June 2014

Case of the Month


Author and Editor: Adrian Fung

Figure 1a
Figure 1a. Colour montage fundus photograph of the left eye reveals a flat pigmented lesion at the temporal equator.

 

A 64-year-old Caucasian male saw his optometrist for a routine eye check. Fundus photography revealed a pigmented lesion in his left fundus.

 

Case History

A 64-year-old Caucasian male saw his optometrist saw his optometrist for a routine eye check. Wide-field fundus photography revealed a left pigmented fundus lesion.

The patient had previously undergone uneventful LASIK surgery for myopia. He was otherwise well and there was no history of cutaneous melanoma or systemic carcinoma. He last smoked 18 years prior. There was no family history of ocular tumours.

Visual acuity was 6/6-2 in the right eye (OD) and 6/9.5-2 (pinhole 6/4.8-1) in the left eye (OS). On examination there was no ocular melanocytosis, iris heterochromia or cervical lymphadenopathy. Anterior segments were normal and both irides were brown. On fundus examination there was a flat, round, pigmented fundus lesion in the left temporal equator (Figures 1a and b). This measured 4.0X3.0mm and had a nasal halo of depigmentation. There was no associated orange pigment, subretinal fluid or drusen.

 

Figure 1b

Figure 1b. Magnified view of the left temporal pigmented lesion.

 

What is your diagnosis?

 

Differential diagnosis

The differential diagnosis of a pigmented fundus lesion includes:

  • Choroidal naevus
  • Choroidal melanoma
  • Congenital hypertrophy of the retinal pigment epithelium (CHRPE)
  • Choroidal metastasis
  • Melanocytoma
  • Ocular melanocytosis
  • Simple (congenital) hamartoma of the retinal pigment epithelium
  • Adenoma of the retinal pigment epithelium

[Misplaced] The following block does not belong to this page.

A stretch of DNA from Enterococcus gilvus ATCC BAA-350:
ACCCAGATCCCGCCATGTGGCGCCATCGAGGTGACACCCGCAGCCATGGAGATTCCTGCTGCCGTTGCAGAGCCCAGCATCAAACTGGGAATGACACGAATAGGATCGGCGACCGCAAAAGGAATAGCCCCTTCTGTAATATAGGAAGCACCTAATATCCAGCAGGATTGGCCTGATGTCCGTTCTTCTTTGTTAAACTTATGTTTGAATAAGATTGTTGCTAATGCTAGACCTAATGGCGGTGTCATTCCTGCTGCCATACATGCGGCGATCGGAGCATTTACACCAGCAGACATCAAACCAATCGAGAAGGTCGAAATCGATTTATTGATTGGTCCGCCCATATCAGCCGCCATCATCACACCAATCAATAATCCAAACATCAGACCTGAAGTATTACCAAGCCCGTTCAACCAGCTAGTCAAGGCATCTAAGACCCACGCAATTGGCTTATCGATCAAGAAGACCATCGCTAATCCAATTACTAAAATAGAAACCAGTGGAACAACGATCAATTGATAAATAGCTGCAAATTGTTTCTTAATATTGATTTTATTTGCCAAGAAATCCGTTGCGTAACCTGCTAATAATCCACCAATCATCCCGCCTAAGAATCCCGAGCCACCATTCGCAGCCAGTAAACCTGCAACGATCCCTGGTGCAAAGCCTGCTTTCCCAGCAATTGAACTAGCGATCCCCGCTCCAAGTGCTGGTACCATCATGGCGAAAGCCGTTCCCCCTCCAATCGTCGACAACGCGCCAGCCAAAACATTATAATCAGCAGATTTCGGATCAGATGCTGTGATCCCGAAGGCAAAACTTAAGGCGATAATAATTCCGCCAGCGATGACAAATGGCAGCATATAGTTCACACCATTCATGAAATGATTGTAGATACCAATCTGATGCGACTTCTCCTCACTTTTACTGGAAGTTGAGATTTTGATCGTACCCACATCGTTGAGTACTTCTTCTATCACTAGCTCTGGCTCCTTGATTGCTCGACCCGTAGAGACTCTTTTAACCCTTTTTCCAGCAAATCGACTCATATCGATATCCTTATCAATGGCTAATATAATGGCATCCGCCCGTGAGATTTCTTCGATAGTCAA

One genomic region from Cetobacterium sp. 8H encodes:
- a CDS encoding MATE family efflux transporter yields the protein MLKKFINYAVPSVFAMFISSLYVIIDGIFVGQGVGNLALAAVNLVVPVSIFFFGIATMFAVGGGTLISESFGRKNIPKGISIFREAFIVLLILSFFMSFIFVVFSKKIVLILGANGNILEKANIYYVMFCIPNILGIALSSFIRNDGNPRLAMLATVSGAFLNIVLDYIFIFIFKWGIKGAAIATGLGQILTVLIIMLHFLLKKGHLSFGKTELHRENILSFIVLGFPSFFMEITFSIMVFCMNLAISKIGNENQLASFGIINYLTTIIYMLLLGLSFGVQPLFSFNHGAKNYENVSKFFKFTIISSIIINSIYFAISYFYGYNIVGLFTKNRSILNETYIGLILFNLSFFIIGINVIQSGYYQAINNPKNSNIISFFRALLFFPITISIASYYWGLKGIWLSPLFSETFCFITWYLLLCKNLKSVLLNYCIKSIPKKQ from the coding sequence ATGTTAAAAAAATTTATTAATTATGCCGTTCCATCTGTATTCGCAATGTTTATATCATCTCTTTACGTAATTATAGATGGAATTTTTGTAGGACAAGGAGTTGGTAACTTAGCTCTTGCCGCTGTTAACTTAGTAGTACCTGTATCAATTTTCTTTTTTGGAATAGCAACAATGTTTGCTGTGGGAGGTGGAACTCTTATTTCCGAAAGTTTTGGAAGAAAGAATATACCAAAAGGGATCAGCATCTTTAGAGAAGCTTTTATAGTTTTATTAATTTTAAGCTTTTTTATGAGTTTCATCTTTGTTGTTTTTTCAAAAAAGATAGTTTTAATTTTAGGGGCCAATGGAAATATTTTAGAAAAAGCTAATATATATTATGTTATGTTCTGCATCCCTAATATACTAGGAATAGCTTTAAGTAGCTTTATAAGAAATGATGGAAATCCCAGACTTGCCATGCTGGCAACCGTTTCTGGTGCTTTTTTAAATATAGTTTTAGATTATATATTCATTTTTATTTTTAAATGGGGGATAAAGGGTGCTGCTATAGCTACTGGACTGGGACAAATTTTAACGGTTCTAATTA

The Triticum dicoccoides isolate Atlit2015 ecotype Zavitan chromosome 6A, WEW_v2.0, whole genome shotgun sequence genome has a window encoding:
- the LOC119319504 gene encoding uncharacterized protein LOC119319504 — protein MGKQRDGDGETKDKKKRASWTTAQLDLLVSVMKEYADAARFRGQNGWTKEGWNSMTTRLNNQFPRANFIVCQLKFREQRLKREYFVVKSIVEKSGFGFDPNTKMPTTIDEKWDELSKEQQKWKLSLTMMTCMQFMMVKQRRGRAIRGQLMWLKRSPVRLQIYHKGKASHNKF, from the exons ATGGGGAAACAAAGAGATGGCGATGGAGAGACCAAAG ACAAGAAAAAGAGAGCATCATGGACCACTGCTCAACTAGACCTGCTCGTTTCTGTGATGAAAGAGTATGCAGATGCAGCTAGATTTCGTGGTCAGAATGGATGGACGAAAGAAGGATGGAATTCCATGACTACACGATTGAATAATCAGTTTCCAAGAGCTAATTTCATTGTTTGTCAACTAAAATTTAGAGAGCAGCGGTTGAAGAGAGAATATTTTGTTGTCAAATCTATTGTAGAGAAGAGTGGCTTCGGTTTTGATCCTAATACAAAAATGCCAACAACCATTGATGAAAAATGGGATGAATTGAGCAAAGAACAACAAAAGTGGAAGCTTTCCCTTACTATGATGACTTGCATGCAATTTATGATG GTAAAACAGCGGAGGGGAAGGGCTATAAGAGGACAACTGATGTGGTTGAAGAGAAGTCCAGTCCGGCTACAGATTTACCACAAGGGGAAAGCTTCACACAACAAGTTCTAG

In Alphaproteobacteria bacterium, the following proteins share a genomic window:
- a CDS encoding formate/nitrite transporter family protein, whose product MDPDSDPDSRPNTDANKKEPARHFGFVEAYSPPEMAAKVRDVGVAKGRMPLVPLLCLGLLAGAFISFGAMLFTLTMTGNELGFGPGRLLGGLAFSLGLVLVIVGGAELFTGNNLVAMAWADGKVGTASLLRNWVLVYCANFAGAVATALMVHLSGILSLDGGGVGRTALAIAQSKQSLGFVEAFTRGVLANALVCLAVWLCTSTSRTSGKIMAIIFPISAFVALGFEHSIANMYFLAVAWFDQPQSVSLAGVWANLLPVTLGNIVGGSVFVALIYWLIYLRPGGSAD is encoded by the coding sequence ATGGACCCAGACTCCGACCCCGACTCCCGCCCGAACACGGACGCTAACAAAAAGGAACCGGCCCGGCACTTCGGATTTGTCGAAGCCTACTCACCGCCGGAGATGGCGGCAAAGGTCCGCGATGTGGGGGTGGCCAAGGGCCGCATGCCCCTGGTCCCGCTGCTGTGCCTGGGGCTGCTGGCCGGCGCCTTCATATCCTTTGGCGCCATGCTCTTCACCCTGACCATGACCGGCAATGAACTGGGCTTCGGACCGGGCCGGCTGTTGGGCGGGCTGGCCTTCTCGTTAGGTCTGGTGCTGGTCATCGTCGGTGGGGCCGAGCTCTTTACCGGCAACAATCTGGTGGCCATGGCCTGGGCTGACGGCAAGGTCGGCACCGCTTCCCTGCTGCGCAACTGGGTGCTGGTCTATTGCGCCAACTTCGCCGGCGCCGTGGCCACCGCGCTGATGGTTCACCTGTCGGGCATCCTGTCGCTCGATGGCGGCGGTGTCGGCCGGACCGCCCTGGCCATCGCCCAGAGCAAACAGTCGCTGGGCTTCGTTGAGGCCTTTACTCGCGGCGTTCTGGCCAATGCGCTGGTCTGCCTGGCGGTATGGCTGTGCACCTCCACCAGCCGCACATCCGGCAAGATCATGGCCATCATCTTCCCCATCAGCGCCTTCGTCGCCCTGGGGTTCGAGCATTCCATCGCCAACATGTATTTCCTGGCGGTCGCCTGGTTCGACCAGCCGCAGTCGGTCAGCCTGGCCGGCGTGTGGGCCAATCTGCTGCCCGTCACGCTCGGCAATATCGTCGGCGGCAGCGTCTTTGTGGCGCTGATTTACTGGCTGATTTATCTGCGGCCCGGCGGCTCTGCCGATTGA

• Adenocarcinoma of the retinal pigment epithelium

 

Additional history and investigations

Fundus autoflourescence showed the lesion to be homogenously jet-black hypoautofluorescent (Figure 2). Spectral-domain optical coherence tomography showed the lesion to have mild thickening of the retinal pigment epithelium and loss of the outer retina (Figure 3).

 

Figure 2

Figure 2. Fundus autofluorescence shows the lesion to be homogenously jet-black hypoautofluorescent.

Figure 3

Figure 3. Spectral-domain optical coherence tomography demonstrates mild thickening of the retinal pigment epithelium with loss of the overlying outer retina.

 

Diagnosis

Congenital hypertrophy of the retinal pigment epithelium (CHRPE).

 

Clinical Course

The patient was reassured that the lesion is nearly always benign and did not require treatment. Follow-up was scheduled for 1 year.

 

Discussion

Congenital hypertrophy of the retinal pigment epithelium (CHRPE) is a benign, pigmented lesion of the retinal pigment epithelium (RPE).1 They are often found equatorially with a mean basal diameter of almost 5mm.2 The lesion is pigmented in 90% of cases and has central lacunae almost half the time (Figure 4).2 Most lesions show slow growth over many years,2 and drusen is inhibited.3 Histologically the RPE is hypertrophied with cell heights double that of normal, increased pigmentation and lack of lipofuscin.4 This lack of lipofuscin fluorophore explains their striking homogenous hypoautofluorescence, as in this case (Figure 2).1,5 On optical coherence tomography (OCT) there is thickening of the RPE (absent in lacunae), loss of the overlying outer retina (Figure 3) and the occasional subretinal cleft.1,6,7

The differential diagnosis of CHRPE lesions is wide, and listed above. Of note, choroidal naevi can be differentiated by their choroidal rather than RPE location on OCT or B-scan ultrasonography, mild thickening, frequent presence of drusen, “feathered” appearance and lack of lacunae.8 Choroidal melanomas usually show extensive choroidal thickening and may be associated with subretinal fluid and orange pigment.9